Blu-ray Review: Shakespeare Wallah (1965)

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Although initially intended to serve as a metaphor for the disappearance of western (or more specifically) British culture from India in the mid twentieth century, 1965's understated Merchant Ivory offering Shakespeare Wallah has become even more thematically significant today on a global scale, considering the rate at which the arts are vanishing more than fifty years later in the twenty-first.

Of course, that's not to say that the work itself is overly heavy. Created at the intersection of fact and fiction, this lush yet free flowing collision of art and life was born when the diaries of traveling theatre troupe head Geoffrey Kendal provided James Ivory with the authentic perspective that he and co-writer Ruth Prawer Jhabvala needed to get Ivory's idea for an story about Shakespearean actors in India off and running.

The second Merchant Ivory production after The Householder, Shakespeare Wallah was also the second of nine works to star their Householder lead, popular Bollywood actor Shashi Kapoor. In an against-type role as one third of the film's love triangle Kapoor's local Indian man Sanju finds himself caught between the guileless and naturally gifted, Indian born British stage actress Lizzie Buckingham (played by Kapoor's real life sister-in-law Felicity Kendal) and Madhur Jaffrey's glamorous, vain, and self-involved rising Bollywood star, Manjula.

A crowd favorite, for her turn Jaffrey garnered a well-deserved Best Actress award from the Berlin Film Festival. And further foreshadowing Merchant Ivory's future strength in attracting marvelous talent, as the daughter of director James Ivory's offscreen turned onscreen source Geoffrey Kendal (who stars in the picture alongside his wife, daughters, and son-in-law), Felicity Kendal does a marvelous job serving as the production's Shakespearean muse.

While unfortunately her parents were unhappy with the metaphorical direction the film took because it was in stark contrast to their experiences traveling through India in the late 1940s, teenage actress Felicity Kendal was better able to differentiate between the offscreen reality of their memories and the onscreen drama of the film, given her largely secondhand knowledge of the events that had occurred nearly twenty years earlier.

Keeping things light and playful as much with a look as she does with the film's subtle – at times perfunctory – dialogue, which builds in waves for the moments it reaches a dramatic fever pitch, Kendal gives a performance that's doubly impressive when you consider both her status as a newcomer as well as someone juggling such complex family loyalty dynamics on both sides of the lens.

Given a budget low enough to necessitate that the film be shot in black-and-white, Wallah wound up benefiting from what most would consider a financial misfortune. Not only did the lack of funds inspire additional creativity but it also ensured that the behind-the-scenes movie magic used to generate some of the film’s most sumptuous sequences (such as the bright yellow smoke bombs needed to produce scenic romantic mist) would stay marvelously hidden from view.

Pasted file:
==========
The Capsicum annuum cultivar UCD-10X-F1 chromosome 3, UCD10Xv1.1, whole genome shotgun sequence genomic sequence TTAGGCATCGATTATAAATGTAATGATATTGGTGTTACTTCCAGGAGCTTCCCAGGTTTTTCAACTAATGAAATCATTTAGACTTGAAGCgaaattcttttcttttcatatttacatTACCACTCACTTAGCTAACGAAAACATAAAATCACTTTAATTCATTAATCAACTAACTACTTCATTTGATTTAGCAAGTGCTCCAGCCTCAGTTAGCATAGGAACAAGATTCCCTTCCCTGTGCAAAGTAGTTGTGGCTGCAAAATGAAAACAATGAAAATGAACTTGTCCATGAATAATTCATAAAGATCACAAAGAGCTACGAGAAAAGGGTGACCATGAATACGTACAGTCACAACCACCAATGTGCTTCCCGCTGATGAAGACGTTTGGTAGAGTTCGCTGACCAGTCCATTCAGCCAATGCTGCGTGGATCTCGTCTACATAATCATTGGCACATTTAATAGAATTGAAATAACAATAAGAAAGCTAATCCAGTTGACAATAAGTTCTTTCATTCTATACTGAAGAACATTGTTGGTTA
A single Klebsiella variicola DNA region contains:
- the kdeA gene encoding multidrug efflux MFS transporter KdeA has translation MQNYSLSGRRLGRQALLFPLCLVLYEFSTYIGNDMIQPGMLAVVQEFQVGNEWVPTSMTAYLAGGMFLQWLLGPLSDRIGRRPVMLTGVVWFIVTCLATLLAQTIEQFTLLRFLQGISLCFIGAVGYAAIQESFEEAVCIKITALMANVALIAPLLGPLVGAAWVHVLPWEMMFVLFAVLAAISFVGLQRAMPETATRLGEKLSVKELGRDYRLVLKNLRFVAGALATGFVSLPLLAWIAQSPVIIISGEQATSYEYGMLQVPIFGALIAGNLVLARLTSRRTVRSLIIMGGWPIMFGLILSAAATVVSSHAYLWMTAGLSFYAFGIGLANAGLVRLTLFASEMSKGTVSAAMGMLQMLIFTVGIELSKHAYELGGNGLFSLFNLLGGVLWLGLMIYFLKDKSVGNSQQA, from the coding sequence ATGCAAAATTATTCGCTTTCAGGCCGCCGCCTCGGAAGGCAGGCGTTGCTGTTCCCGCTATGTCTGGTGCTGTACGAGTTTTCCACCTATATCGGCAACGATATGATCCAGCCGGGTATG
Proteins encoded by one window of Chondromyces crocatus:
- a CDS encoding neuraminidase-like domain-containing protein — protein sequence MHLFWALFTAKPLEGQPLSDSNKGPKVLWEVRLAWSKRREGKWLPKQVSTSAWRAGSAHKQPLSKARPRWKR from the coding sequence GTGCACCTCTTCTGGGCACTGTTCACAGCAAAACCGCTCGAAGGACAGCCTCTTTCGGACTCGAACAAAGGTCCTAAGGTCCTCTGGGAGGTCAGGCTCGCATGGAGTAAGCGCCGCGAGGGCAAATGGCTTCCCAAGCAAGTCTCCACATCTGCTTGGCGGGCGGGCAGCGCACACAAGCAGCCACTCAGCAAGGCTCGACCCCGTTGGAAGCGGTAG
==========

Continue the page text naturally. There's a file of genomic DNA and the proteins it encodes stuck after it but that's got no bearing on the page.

Paying off beautifully, in this exquisite 2k digital restoration of Wallah made from the George Eastman Museum archive’s 35mm composite fine grain master, our senses are dazzled from start to finish. And while I’m obviously glad that the yellow smoke was kept out of sight, as a movie geek nearly blind from years of subtitle/closed captioning overload, I do wish some of the yellow color had stuck around to be used in place Wallah's small white font. All too frequently the words vanish into the white background similar to the way that theater audiences vanished from the Buckingham's performances in favor of Bollywood movies throughout the course of the film.

Nonetheless, from its instantly charming opening credit sequence to Satyajit Ray's affecting score, the film – which amazingly failed to find an American distributor in its initial release – went on to set the stage for the dozens of Merchant Ivory productions that would follow. And devotees of their movies are sure to appreciate the fact this new high definition restoration has arrived on disc just after James Ivory took home his first screenwriting Oscar for Call Me By Your Name after a lifetime of marvelous work.

Offering arthouse fans much in which to delight, the Cohen Film Collection Blu-ray includes two informative essays as well as a handful of special features salvaged from the title's earlier Criterion Collection release, which gives you the opportunity to hear the filmmakers breakdown their work in every stage.

Unlike other Shakespearean referential titles (including the lovely '98 Oscar winning Best Picture Shakespeare in Love as well as any number of terrific adaptations), Shakespeare Wallah does much more than romantically celebrate the Bard. Thanks to the film's stellar cast and crew as well as its use of art and cultural metaphor in building its own narrative through-line steeped in authenticity, Merchant Ivory's Wallah has grown that much more topical with each passing year.

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